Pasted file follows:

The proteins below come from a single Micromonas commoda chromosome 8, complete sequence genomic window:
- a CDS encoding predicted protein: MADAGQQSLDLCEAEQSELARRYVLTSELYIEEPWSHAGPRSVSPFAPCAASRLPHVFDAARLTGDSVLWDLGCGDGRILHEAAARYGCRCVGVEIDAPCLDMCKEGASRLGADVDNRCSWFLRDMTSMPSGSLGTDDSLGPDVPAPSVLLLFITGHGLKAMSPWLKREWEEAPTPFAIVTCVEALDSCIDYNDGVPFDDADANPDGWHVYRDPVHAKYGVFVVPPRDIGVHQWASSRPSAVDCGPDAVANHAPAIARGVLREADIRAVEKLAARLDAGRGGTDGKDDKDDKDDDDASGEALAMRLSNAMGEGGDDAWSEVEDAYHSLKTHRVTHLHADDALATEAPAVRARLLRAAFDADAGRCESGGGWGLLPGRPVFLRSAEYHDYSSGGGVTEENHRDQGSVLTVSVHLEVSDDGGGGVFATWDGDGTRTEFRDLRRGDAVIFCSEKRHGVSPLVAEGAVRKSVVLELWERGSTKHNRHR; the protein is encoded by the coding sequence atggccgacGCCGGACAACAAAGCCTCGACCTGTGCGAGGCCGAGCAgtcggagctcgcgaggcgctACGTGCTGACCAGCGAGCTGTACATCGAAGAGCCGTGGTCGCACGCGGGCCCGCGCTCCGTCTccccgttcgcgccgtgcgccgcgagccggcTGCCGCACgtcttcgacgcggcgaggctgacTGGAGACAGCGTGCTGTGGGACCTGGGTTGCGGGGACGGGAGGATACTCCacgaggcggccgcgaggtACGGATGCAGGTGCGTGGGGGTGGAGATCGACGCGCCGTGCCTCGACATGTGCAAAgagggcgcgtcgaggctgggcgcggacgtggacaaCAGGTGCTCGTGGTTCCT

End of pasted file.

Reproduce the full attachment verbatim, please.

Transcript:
The proteins below come from a single Micromonas commoda chromosome 8, complete sequence genomic window:
- a CDS encoding predicted protein: MADAGQQSLDLCEAEQSELARRYVLTSELYIEEPWSHAGPRSVSPFAPCAASRLPHVFDAARLTGDSVLWDLGCGDGRILHEAAARYGCRCVGVEIDAPCLDMCKEGASRLGADVDNRCSWFLRDMTSMPSGSLGTDDSLGPDVPAPSVLLLFITGHGLKAMSPWLKREWEEAPTPFAIVTCVEALDSCIDYNDGVPFDDADANPDGWHVYRDPVHAKYGVFVVPPRDIGVHQWASSRPSAVDCGPDAVANHAPAIARGVLREADIRAVEKLAARLDAGRGGTDGKDDKDDKDDDDASGEALAMRLSNAMGEGGDDAWSEVEDAYHSLKTHRVTHLHADDALATEAPAVRARLLRAAFDADAGRCESGGGWGLLPGRPVFLRSAEYHDYSSGGGVTEENHRDQGSVLTVSVHLEVSDDGGGGVFATWDGDGTRTEFRDLRRGDAVIFCSEKRHGVSPLVAEGAVRKSVVLELWERGSTKHNRHR; the protein is encoded by the coding sequence atggccgacGCCGGACAACAAAGCCTCGACCTGTGCGAGGCCGAGCAgtcggagctcgcgaggcgctACGTGCTGACCAGCGAGCTGTACATCGAAGAGCCGTGGTCGCACGCGGGCCCGCGCTCCGTCTccccgttcgcgccgtgcgccgcgagccggcTGCCGCACgtcttcgacgcggcgaggctgacTGGAGACAGCGTGCTGTGGGACCTGGGTTGCGGGGACGGGAGGATACTCCacgaggcggccgcgaggtACGGATGCAGGTGCGTGGGGGTGGAGATCGACGCGCCGTGCCTCGACATGTGCAAAgagggcgcgtcgaggctgggcgcggacgtggacaaCAGGTGCTCGTGGTTCCT